Personally, I don’t agree with the comparisons between the Raime sound and that of Shackleton. They’re two very different things, IMHO. Shackleton is so dynamic with regards to the percussion that he’s a hard act to follow. Raime’s rhythmic design, on the other hand, is more simplified. The textures are reminiscent, and the colour grey is there from start to finish on “If Anywhere Was Here We Would Know Where We Are”, but that’s where the potential similarities end. Which is a good thing for the mysterious Raime, because that way they situate themselves in their own space in the midst of the overwhelming confusion of nuances and sub-genres that has come over dubstep. It’s a slow and dense space; a dark and cold place. Rather than a forest where magic reverberates, this space is oppressive and more open at the same time, like a large extension of polar land. That’s how Raime enter the spirit: making you feel alone, comatose, almost dead.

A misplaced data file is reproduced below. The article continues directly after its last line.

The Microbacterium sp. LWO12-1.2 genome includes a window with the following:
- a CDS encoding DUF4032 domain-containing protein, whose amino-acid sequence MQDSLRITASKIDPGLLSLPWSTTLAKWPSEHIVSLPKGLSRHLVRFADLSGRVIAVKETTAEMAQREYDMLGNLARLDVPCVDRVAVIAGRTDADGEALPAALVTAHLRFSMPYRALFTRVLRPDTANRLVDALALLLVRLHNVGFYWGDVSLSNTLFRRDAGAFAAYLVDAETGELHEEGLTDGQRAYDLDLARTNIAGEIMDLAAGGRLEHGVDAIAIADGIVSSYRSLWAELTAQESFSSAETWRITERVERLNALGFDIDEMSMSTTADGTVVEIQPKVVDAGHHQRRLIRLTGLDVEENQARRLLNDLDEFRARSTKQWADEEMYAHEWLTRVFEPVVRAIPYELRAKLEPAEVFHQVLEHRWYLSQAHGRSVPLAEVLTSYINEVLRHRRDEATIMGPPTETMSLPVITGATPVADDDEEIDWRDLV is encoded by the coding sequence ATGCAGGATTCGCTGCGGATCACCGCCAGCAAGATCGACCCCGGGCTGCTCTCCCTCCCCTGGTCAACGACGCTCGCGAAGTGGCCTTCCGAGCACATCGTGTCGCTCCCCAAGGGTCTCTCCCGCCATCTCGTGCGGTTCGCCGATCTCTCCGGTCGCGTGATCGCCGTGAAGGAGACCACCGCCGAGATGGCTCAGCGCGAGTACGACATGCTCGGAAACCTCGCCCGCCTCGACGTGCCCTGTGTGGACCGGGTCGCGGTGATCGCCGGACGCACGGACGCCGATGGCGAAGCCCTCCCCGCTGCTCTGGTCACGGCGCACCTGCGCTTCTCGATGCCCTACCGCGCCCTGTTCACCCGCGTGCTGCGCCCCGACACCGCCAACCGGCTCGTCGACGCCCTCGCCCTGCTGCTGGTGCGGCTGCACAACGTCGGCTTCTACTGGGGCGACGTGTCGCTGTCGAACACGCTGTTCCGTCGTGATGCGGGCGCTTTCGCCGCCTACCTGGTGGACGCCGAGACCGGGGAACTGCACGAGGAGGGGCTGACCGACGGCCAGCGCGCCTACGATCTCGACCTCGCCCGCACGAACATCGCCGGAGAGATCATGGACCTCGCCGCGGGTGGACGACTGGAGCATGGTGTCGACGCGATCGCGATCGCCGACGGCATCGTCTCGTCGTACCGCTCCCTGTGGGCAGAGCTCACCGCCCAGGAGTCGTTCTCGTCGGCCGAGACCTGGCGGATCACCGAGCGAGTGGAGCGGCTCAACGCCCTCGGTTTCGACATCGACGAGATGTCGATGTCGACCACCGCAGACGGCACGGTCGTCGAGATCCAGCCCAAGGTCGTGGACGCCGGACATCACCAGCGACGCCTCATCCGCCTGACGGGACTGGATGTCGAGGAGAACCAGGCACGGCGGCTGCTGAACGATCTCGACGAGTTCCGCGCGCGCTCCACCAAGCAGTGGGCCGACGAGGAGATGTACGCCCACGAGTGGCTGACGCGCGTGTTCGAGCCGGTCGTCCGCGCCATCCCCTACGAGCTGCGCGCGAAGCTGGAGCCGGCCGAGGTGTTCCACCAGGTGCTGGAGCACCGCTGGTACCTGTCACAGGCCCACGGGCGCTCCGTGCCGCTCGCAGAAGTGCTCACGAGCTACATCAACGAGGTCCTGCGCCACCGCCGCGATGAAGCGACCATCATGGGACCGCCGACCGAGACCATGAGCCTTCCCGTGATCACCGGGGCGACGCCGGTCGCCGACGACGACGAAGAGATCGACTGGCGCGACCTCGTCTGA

The best thing about this 12”, the follow-up to the superb “Raime EP” and now the second release of Blackest Ever Black, is the remix by Regis on the B-side of “This Foundry”, a track from the first release. Not only because it’s the first production not contributed from within the label’s entourage, but because the choice of the Birmingham butcher is a good one on every level. Regis doesn’t go towards his usual violent techno paralysis but instead tightens the screws of the industrial and dark ambient sound of Raime, turning it into a piece of poisoned candy. It has a beat, no doubt, but it’s a toxic one, capable of giving you gangrene on your feet. I love this label.